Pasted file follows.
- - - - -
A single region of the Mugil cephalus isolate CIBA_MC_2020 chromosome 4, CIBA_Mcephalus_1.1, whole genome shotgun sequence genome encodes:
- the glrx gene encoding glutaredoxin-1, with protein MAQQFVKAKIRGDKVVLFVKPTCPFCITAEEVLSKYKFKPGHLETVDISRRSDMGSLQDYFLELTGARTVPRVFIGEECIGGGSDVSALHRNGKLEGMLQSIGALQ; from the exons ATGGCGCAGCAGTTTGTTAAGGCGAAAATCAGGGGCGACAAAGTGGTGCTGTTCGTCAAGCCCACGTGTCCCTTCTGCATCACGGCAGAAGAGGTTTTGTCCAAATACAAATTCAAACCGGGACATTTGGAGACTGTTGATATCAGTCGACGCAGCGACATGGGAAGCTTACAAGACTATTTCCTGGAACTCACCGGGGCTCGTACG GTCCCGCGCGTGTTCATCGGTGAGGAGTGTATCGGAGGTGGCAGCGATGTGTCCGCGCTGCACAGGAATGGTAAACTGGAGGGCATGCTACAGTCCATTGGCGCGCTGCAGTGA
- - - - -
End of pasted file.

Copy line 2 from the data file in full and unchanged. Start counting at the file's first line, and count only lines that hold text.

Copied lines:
- the glrx gene encoding glutaredoxin-1, with protein MAQQFVKAKIRGDKVVLFVKPTCPFCITAEEVLSKYKFKPGHLETVDISRRSDMGSLQDYFLELTGARTVPRVFIGEECIGGGSDVSALHRNGKLEGMLQSIGALQ; from the exons ATGGCGCAGCAGTTTGTTAAGGCGAAAATCAGGGGCGACAAAGTGGTGCTGTTCGTCAAGCCCACGTGTCCCTTCTGCATCACGGCAGAAGAGGTTTTGTCCAAATACAAATTCAAACCGGGACATTTGGAGACTGTTGATATCAGTCGACGCAGCGACATGGGAAGCTTACAAGACTATTTCCTGGAACTCACCGGGGCTCGTACG GTCCCGCGCGTGTTCATCGGTGAGGAGTGTATCGGAGGTGGCAGCGATGTGTCCGCGCTGCACAGGAATGGTAAACTGGAGGGCATGCTACAGTCCATTGGCGCGCTGCAGTGA